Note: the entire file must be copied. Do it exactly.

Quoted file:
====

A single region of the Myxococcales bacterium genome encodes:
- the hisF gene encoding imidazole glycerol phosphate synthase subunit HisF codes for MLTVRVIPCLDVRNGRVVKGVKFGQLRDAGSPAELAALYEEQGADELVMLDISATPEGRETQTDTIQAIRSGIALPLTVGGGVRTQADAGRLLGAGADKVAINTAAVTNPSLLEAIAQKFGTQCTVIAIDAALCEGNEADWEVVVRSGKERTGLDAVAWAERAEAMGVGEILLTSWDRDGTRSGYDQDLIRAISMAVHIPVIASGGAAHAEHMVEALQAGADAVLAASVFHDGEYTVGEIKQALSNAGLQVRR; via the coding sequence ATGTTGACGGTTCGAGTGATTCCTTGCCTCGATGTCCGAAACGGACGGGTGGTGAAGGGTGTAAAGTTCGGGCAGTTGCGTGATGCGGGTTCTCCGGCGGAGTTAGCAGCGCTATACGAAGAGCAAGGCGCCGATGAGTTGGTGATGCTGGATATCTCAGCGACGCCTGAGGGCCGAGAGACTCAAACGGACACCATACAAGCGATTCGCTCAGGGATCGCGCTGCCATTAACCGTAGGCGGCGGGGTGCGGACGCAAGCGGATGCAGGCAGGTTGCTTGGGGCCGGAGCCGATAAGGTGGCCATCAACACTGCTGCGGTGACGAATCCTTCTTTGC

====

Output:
A single region of the Myxococcales bacterium genome encodes:
- the hisF gene encoding imidazole glycerol phosphate synthase subunit HisF codes for MLTVRVIPCLDVRNGRVVKGVKFGQLRDAGSPAELAALYEEQGADELVMLDISATPEGRETQTDTIQAIRSGIALPLTVGGGVRTQADAGRLLGAGADKVAINTAAVTNPSLLEAIAQKFGTQCTVIAIDAALCEGNEADWEVVVRSGKERTGLDAVAWAERAEAMGVGEILLTSWDRDGTRSGYDQDLIRAISMAVHIPVIASGGAAHAEHMVEALQAGADAVLAASVFHDGEYTVGEIKQALSNAGLQVRR; via the coding sequence ATGTTGACGGTTCGAGTGATTCCTTGCCTCGATGTCCGAAACGGACGGGTGGTGAAGGGTGTAAAGTTCGGGCAGTTGCGTGATGCGGGTTCTCCGGCGGAGTTAGCAGCGCTATACGAAGAGCAAGGCGCCGATGAGTTGGTGATGCTGGATATCTCAGCGACGCCTGAGGGCCGAGAGACTCAAACGGACACCATACAAGCGATTCGCTCAGGGATCGCGCTGCCATTAACCGTAGGCGGCGGGGTGCGGACGCAAGCGGATGCAGGCAGGTTGCTTGGGGCCGGAGCCGATAAGGTGGCCATCAACACTGCTGCGGTGACGAATCCTTCTTTGC